Though similar in number, ads mentioning climate change tell a very different story. While only Republicans running for office have run ads focused on critical race theory, mentions of climate change have come from both Democrats and Republican candidates. There are clear partisan differences in the frames employed but neither party emphasizes threat in the same manner seen in ads on critical race theory. While there are some that emphasize the potential disastrous consequences of climate change, a larger number of these ads are claiming credit for the recent legislation addressing climate that has passed under the Biden administration.
There are some Democratic ads that bring up the potential harms posed by climate change, and others that bring in footage of extreme weather events. But Democrats do not seem to be consistently emphasizing the existential stakes of the climate crisis, or attempting specifically to motivate fear in their discussions of this issue. This contrasts with Republican coverage of critical race theory – which as noted above explicitly use fear appeals –, but does seem to mirror the Republican coverage of climate change. The few Republican ads on this seem to call out politicians for supporting the climate legislation that they claim supports wasteful spending.
Despite their low volume overall, the specific approaches used to highlight the two key issues discussed here, climate change and critical race theory, are particularly interesting and say much about the priorities of the parties. Again, there is considerable evidence that climate change poses a real and measurable threat, which has been linked to many deadly events across the country in recent years, and worries many Americans. And yet, the way these issues are presented in advertising seems to suggest that critical race theory poses more of a threat.
Especially in the wake of one of the largest protest movements in the history of this country, focused on racial justice and ending police violence against Black Americans, it’s worth digging deeper into how attacks on CRT became the highest profile discussion on this issue in campaign ads. And Democrats need not mimic the crisis framing of Republicans on CRT when discussing climate change, there is a lot of reason to believe that these types of appeals can be paralyzing and demobilizing for much of the public. For this reason, the emphasis on this framing by some in the GOP seems to have been unsuccessful in pushing the public to view the issue in the same way, and may have contributed to their relative underperformance in 2022. And as the 2024 primary process starts to heat up and GOP candidates and hopefuls begin positioning themselves on critical race theory, this specific pattern could repeat itself.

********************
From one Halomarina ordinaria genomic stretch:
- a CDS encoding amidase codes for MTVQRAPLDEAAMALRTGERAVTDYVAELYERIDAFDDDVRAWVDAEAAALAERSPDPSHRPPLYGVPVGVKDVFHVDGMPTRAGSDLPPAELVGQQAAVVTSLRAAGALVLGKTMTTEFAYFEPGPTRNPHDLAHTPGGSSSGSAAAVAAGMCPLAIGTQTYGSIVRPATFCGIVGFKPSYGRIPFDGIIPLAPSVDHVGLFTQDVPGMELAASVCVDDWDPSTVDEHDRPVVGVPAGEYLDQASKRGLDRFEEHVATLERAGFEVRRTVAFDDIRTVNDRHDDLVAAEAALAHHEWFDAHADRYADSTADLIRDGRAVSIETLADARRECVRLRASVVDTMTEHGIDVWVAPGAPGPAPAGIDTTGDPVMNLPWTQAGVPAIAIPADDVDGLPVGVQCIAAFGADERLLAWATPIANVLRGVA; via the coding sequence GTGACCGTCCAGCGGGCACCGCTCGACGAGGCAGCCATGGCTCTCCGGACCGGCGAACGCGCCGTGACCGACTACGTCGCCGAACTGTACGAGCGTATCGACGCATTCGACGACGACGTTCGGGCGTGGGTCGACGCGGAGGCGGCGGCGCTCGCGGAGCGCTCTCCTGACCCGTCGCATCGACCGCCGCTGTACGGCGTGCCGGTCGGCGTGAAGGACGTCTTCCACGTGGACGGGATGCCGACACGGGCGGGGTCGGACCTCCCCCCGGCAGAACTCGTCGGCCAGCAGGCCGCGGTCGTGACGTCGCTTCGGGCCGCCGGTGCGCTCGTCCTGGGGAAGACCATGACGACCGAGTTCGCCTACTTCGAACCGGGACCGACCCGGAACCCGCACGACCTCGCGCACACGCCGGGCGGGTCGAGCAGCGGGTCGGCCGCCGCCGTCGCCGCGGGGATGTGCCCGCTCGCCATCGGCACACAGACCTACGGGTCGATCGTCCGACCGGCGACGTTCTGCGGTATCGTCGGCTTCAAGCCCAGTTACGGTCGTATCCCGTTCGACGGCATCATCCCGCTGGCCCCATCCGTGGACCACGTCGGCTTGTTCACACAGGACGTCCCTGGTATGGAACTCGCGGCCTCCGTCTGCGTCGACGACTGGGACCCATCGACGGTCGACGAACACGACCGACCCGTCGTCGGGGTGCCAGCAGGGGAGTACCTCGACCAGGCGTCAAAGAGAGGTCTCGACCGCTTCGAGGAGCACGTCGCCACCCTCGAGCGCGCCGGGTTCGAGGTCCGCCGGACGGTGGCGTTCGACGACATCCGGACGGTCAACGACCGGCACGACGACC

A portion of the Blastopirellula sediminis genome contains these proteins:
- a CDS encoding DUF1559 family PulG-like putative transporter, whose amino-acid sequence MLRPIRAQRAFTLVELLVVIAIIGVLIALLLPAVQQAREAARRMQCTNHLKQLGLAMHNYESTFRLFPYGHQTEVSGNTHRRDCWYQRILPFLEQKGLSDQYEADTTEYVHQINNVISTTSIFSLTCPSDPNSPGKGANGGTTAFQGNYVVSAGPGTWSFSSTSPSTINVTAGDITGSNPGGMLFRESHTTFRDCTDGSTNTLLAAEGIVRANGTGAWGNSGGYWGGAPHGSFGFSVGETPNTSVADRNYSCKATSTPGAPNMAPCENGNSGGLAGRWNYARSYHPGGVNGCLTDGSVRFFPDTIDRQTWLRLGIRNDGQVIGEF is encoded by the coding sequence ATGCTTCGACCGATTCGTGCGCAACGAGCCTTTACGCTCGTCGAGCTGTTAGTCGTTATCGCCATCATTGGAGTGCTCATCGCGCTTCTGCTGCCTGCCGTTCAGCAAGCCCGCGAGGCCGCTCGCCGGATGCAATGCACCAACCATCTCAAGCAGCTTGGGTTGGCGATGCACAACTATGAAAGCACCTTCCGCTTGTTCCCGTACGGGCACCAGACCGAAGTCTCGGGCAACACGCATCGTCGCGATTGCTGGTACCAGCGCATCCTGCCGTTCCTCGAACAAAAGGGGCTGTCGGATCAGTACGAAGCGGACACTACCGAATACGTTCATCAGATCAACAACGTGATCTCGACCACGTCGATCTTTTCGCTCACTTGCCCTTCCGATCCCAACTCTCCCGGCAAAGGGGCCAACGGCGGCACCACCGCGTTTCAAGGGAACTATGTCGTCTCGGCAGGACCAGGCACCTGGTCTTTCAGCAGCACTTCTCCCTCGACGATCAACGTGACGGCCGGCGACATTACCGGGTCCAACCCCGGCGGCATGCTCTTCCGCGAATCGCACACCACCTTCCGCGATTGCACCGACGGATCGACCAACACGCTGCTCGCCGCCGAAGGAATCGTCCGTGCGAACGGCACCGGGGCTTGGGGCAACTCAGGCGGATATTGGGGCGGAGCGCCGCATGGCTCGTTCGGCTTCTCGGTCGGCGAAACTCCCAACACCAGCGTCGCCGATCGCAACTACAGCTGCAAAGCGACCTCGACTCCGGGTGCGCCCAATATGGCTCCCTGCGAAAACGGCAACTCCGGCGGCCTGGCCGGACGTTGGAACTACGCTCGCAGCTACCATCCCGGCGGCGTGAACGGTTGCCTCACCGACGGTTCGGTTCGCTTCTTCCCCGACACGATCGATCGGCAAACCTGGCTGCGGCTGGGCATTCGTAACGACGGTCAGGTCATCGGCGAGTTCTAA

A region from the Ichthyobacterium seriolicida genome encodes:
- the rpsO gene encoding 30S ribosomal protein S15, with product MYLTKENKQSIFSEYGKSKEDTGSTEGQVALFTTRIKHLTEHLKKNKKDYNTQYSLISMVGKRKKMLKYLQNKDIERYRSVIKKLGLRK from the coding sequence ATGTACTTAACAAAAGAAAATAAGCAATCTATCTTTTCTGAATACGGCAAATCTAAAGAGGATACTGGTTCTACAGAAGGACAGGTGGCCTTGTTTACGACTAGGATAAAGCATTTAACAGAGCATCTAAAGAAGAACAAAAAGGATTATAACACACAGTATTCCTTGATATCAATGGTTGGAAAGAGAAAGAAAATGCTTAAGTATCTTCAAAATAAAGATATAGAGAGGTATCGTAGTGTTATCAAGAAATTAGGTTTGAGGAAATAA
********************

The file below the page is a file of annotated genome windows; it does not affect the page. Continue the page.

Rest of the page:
The COMM team includes members of the Wesleyan Media Project (WMP). Since the 2010 election cycle, WMP has been providing real-time information on the extent of corporate and union spending in federal election campaigns across the country, who specifically is doing that spending and which candidates are benefiting. In the Fall of 2022, the COMM team will be providing periodic commentaries about the ways in which discourse in political ads is relevant to health equity.
This post was funded by the Robert Wood Johnson Foundation (Grant no. 79754). The views expressed here do not necessarily reflect the views of the foundation.
Our core team includes researchers at three institutions: Cornell University, Wesleyan University, and the University of Minnesota.
Support for this website was provided by the Robert Wood Johnson Foundation. The views expressed here do not necessarily reflect the views of the foundation.